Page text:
Exhibition revamped after years of neglect (Photo: Eldad Beck, Yedioth Ahronoth)
Book of 4.2 million names (Photo: Eldad Beck, Yedioth Ahronoth)
In 1978, the Polish authorities decided to turn Block 27 in Auschwitz into an exhibition dedicated to the Jewish victims of the death and concentration camp. Although one million of the 1.2 million people murdered in the camp were Jewish, its communist liberators concealed that painful fact and the exhibition referred to all the murdered as victims of Fascism.
The exhibit first dedicated to the Jews was not fully backed by the authorities, as they saw most of those murdered at Auschwitz as Poles, and the place was seriously neglected for decades and some of the exhibits were stolen.
In 2005, then-Prime Minister Ariel Sharon visited the place. Shocked by what he saw, he decided to revamp the permanent exhibition on the premises. The plan's execution was inherited by Prime Minister Ehud Olmert, who tasked Yad Vashem with the mission.
"I was seriously tormented when we were given the mission," admits Yad Vashem Chairman Avner Shalev. "We wanted to do something that would not be similar to things that already exists. In spite of the pressure, I felt that if we only present historical things in the exhibition, we'll be missing out on something.
"A total of 1.4 million people visited Auschwitz last year, and only few of them arrived at the pavilions of the exhibit, which is not part of the general exhibition. We wanted the exhibition to be included in the route and decided to establish an exhibition which would allow a short visit, convey strong and to-the-point messages, and make an impression, especially on young visitors."
Trying to convey a clear message
The final result is very impressive. The exhibition does not only deal with the systematic murder that took place in Auschwitz, but in the entire scope of the Holocaust.
"Visitors will be exposed to each of the different components of the Holocaust," explains Shalev. "The message must be clear, especially now that the uniqueness of the Holocaust is being denied or that people are trying to break it into different stages of murder in order to justify claims that the Holocaust was not so special.
"We hope the young people come out of here with a better understanding of the Jewish people's situation, especially at a time when anti-Semitism is raising its head again and is seething below the surface in Europe. Parties in Hungary, Greece and Ukraine are saying publicly today when the Nazis said in the past: 'Jews are to blame for everything.'"
One of drawings in Rovner's exhibition (Photo: Eldad Beck, Yedioth Ahronoth)
Death camp in the eyes of a child (Photo: Eldad Beck, Yedioth Ahronoth)
One of the wings in the block is dedicated to the work of international Israeli artist Michal Rovner, who chose to call her exhibition "Traces of Life," presenting a mosaic made from the paintings of 9,000 children, most of whom died in the Holocaust.
"A total of 1.5 million children, which is today the number of all children in Israel, died in the Holocaust," she says with a shiver. "It's hard to even imagine the dreadfulness of this murder."
Rovner's section in the exhibition attempts to tell the story of the Holocaust in a plain manner, through the eyes and simple and naïve drawing language of children from all over Europe, who were uprooted from their homes and sent to the death camps. Replications of the drawings, mostly in pencil, were perpetuated on large white walls on the second floor of Block 27.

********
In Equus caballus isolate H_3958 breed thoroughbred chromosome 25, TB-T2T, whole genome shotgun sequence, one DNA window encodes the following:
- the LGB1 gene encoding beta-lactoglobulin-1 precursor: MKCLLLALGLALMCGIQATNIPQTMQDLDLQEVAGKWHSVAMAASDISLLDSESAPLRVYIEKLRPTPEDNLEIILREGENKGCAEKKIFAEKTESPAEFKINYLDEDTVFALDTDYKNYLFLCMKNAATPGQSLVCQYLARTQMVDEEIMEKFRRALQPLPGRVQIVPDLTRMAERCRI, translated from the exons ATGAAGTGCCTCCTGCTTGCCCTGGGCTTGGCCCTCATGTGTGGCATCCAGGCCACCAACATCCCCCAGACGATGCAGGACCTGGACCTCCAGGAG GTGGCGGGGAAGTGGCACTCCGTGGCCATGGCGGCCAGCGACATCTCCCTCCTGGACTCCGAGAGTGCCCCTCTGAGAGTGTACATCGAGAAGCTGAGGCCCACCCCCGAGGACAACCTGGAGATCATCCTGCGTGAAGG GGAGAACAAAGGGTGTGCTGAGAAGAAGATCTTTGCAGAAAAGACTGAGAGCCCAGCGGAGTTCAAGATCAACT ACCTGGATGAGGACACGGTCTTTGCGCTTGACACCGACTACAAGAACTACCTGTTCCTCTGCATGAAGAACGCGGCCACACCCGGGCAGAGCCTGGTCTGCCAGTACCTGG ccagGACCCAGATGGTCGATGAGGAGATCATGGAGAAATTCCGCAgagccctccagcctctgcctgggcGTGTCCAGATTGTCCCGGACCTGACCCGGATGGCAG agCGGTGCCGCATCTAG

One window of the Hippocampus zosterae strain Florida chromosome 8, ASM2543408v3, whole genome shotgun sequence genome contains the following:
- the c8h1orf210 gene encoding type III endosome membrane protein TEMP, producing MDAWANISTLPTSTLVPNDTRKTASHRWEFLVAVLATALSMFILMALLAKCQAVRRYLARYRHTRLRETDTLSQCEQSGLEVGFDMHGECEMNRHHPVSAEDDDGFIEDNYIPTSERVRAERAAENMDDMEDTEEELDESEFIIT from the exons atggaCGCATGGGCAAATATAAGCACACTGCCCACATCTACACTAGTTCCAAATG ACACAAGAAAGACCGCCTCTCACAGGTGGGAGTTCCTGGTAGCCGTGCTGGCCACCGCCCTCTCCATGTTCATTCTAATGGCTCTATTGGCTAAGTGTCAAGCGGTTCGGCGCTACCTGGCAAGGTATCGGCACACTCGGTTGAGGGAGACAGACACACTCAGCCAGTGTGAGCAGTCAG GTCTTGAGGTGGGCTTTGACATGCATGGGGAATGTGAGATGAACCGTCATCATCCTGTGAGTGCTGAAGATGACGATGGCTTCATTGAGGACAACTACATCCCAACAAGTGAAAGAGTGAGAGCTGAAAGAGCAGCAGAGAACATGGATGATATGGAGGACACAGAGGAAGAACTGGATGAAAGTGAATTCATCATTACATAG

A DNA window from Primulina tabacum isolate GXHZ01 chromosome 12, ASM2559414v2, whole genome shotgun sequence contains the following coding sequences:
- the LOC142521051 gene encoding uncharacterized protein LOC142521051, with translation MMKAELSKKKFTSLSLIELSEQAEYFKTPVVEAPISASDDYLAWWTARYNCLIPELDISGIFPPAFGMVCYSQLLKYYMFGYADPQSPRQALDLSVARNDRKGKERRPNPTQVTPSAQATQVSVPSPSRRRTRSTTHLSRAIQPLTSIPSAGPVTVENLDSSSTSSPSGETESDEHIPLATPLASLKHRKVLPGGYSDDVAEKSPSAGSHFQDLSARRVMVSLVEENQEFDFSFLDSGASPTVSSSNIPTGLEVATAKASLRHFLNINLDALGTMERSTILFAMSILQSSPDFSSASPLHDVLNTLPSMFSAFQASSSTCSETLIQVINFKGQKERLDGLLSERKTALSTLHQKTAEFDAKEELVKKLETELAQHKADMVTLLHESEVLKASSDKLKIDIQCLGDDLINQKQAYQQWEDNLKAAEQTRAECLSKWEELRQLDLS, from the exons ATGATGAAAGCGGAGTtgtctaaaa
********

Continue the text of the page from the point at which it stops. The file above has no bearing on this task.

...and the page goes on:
"My intention was to try to get closer to the children wiped from this world, while conveying a sense of absence," she says. "The lines I copied are those of the children. Every time I drew, those children got to draw again through me, and that way I gave them presence in a place which wanted to make them disappear."
Wing for each topic, Book of Names
The illuminated entrance hall, which has a short and purposeful definition of the term "Shoah" engraved on each of its walls, leads to a dark corridor with a video installation by artist Hagit Shimoni. The visitor sees the words “Ani Ma’amin” (“I believe”), Maimonides' version of the Jewish principles of faith, while listening to the prayer sung by a choir of children in the background.
The corridor leads to a room with films and photos documenting the lives of Jews – communities and individuals – in Europe and North Africa between the two world wars, in a bid to present visitors with the diversity and normalcy of Jewish life before the Holocaust.
Book of Names from the inside (Photo: Eldad Beck, Yedioth Ahronoth)
Another hall is dedicated to the anti-Semitic Nazi ideology. Visitors are exposed to archive Nazi films, projected on large screens, with the authentic voices of senior members of the Nazi party coming from all directions, specifying the principles of their anti-Jewish beliefs.
The documentation clarifies the complete anti-Semitic nature of the Nazi racial theory and its inevitable result: The physical extermination of the European Jewry.
In the next hall, called "Geography of Terror," visitors are exposed to a map of the Germans' main murder sites across occupied Europe, as well as to short clips and photographs documenting the different methods of murder.
The next room presents testimonies of victims and survivors, who discuss the ways that allowed them to deal with the dreadfulness of the Holocaust and maintain their humanity.
After viewing the "Traces of Life" hall, visitors come upon a huge book containing the names of 4.2 Holocaust victims and their personal details. Its last pages remain empty for names which have yet to be located.
The last exhibit in the pavilion is dedicated to Holocaust survivors, presenting an endless loop of pictures of the families of those who survived the Holocaust and rebuilt their lives, most of them in Israel.